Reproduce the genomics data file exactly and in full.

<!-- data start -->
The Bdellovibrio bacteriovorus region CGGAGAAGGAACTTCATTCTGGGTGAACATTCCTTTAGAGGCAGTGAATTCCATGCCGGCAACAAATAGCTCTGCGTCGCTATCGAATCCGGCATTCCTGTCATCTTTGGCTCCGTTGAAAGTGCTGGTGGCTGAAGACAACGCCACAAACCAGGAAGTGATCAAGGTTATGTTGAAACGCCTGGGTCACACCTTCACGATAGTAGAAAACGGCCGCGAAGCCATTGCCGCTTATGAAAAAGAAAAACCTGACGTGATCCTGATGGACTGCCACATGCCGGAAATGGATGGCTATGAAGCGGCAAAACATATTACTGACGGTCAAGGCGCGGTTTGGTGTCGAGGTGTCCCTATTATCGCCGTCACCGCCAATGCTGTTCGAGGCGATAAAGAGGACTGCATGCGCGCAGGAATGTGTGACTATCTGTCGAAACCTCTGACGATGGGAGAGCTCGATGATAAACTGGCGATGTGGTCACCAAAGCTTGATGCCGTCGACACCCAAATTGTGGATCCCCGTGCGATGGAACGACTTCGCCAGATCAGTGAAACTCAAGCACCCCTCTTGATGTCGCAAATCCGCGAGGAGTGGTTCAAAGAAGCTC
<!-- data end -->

The Bdellovibrio bacteriovorus region CGGAGAAGGAACTTCATTCTGGGTGAACATTCCTTTAGAGGCAGTGAATTCCATGCCGGCAACAAATAGCTCTGCGTCGCTATCGAATCCGGCATTCCTGTCATCTTTGGCTCCGTTGAAAGTGCTGGTGGCTGAAGACAACGCCACAAACCAGGAAGTGATCAAGGTTATGTTGAAACGCCTGGGTCACACCTTCACGATAGTAGAAAACGGCCGCGAAGCCATTGCCGCTTATGAAAAAGAAAAACCTGACGTGATCCTGATGGACTGCCACATGCCGGAAATGGATGGCTATGAAGCGGCAAAACATATTACTGACGGTCAAGGCGCGGTTTGGTGTCGAGGTGTCCCTATTATCGCCGTCACCGCCAATGCTGTTCGAGGCGATAAAGAGGACTGCATGCGCGCAGGAATGTGTGACTATCTGTCGAAACCTCTGACGATGGGAGAGCTCGATGATAAACTGGCGATGTGGTCACCAAAGCTTGATGCCGTCGACACCCAAATTGTGGATCCCCGTGCGATGGAACGACTTCGCCAGATCAGTGAAACTCAAGCACCCCTCTTGATGTCGCAAATCCGCGAGGAGTGGTTCAAAGAAGCTC